THE clock Greg Dyke installed at St George’s Park has been counting down for seven years.
Now, though, it is ticking louder than ever in Gareth Southgate’s ears.
Manager Gareth Southgate has a year to fine-tune his England side for the World Cup finals in Qatar[/caption]
Harry Kane hopes to follow a record-busting calendar year of 13 England goals and Emile Smith Rowe is one of many starlets keen to book a place for Qatar[/caption]
It is all about December 18, 2022, when the Lusail Stadium hosts the World Cup final.
There could hardly have been a bigger contrast between Monday night’s comfortable romp in the mountains of San Marino and the desert storm England want to kick up in Qatar this time next year.
Three Lions manager Southgate, though, barely had time to register the final tick in the qualifying box before turning his mind to the task ahead.
When former FA chairman Dyke stood up at Millbank Tower in September 2013 to demand an England revolution, his expectations looked more like a mirage than a prophecy.
Dyke famously had a clock put up at their training base in Burton that ticked down to a 2022 World Cup triumph.
And nobody — in France, Spain, Italy or Germany, either — laughs at the idea that England could do just that in Qatar next year.
That, now, is very much Southgate’s realistic target as well.
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England’s unbeaten 2021 means they will be among the seven top seeds, alongside the hosts, when the draw is made on April 1.
Events in Russia three years ago, underlined by that run to this summer’s Euro 2020 final, mean England have the respect of their rivals, who recognise that Southgate has transformed his side utterly from the rabble that suffered THAT humiliation at the hands of Iceland in 2016.
He said: “We’ve got a nice period now to go and prepare and reflect, not just on the last few months but the whole year.
“It’s a chance to breathe and think about everything really, because we’ve almost not had the time to even reflect on the summer, never mind games this autumn.
“If I think back over the year, like everybody else we were in a lockdown for part of it and we were playing matches behind closed doors at the start.
“Every international is a major event. There’s the squad selection which is quite intense when you’re going through all of that, the games themselves that were intense.
“To have a full (European) Championship and a full World Cup qualification campaign, we’ve had more matches than ever before I think.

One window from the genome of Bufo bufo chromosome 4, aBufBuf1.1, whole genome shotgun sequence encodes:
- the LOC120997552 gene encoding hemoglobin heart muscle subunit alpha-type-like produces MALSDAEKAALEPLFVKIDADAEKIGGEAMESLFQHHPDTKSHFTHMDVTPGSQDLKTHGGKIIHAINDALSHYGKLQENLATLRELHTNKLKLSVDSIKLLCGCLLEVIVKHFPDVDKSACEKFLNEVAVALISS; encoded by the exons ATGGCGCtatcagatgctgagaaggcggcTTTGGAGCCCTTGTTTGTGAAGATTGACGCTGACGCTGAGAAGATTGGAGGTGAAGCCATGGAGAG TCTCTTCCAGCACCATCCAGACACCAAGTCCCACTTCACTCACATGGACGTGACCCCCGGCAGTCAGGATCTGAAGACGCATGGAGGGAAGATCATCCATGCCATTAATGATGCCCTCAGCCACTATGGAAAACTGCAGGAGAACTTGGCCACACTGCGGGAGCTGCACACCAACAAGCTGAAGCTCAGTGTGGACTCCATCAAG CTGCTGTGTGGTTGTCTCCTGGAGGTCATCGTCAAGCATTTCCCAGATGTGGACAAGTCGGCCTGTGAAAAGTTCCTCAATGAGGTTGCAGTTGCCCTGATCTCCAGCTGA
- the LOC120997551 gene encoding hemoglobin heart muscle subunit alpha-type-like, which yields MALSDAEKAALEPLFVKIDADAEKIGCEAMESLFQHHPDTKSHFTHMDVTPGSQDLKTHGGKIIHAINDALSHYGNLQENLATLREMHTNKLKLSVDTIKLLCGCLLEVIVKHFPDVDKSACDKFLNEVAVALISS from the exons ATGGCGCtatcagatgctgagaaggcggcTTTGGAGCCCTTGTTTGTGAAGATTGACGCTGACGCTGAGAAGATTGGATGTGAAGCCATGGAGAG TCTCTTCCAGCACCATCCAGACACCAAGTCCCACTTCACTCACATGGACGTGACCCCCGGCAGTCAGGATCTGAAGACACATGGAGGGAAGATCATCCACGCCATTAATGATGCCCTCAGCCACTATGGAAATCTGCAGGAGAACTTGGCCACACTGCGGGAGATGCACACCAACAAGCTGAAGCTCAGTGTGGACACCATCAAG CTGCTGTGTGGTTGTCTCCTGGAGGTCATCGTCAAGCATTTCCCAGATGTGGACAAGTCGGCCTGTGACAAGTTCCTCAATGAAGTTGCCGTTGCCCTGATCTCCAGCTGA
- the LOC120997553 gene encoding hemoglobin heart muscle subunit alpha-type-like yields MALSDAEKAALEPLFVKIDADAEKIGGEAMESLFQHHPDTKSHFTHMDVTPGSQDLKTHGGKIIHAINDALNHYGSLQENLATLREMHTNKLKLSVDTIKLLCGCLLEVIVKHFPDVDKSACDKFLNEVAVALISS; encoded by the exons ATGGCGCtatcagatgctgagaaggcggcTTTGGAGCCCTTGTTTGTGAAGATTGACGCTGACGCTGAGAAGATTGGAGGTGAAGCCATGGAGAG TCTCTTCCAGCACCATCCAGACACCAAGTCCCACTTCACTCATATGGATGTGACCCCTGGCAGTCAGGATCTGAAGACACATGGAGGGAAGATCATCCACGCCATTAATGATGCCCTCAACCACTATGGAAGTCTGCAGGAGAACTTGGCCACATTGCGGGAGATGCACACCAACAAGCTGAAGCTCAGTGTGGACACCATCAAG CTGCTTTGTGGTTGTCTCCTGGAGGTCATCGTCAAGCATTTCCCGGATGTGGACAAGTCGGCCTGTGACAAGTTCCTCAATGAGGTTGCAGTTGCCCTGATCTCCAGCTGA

We’ve created the environment where they can put things that are going on outside the England camps to one side and really flourish. I’m very, very proud.
“For the players it’s been a really, really intense couple of years.
“They’ve dealt with it brilliantly, they’ve kept that freshness and focus when they come with England.
“We’ve been able to create the environment where they can put things that are going on outside the England camps to one side and really flourish with the team.
“I’m very, very proud of what they’ve done.”
Southgate’s own England history shows nothing is cast in stone at this stage.
Injuries, loss of form, the emergence of alternatives, are more likely than not.
Of the side that played against Lithuania in the final qualifier for the 2018 World Cup, just six — John Stones, Harry Maguire, Kieran Trippier, Jordan Henderson, Dele Alli and Harry Kane — started against Tunisia in Volgograd.
Fast forward to the Euros and just four of the team who played in Kosovo — Tyrone Mings, Declan Rice, Raheem Sterling and skipper Kane — walked out at Wembley to face Croatia in June.
Southgate has eight matches before the World Cup to crystalise his thoughts.
Bukayo Saka rounded off England’s 10-0 win in San Marino and wants to put his Euro 2020 final shootout woe behind him with glory in Qatar[/caption]
England play two friendlies in March, four Nations League matches in 11 days during June and two more in September.
He added: “It’s unlikely teams are going to be able to play a friendly before Qatar.
“Premier League teams will play on the Saturday or Sunday, then you’d need three or four days before you’d play.
“You normally have to be in the country five days ahead of a major tournament anyway, so it might depend on which group we are drawn in and whether you are early in the tournament or a little bit later.
“But it’s the same for everybody, so it will be about the teams that adapt best.”
Southgate knows expectations will build over the next 12 months.
That clock will remind him on a regular basis.
Tick, tock . . .
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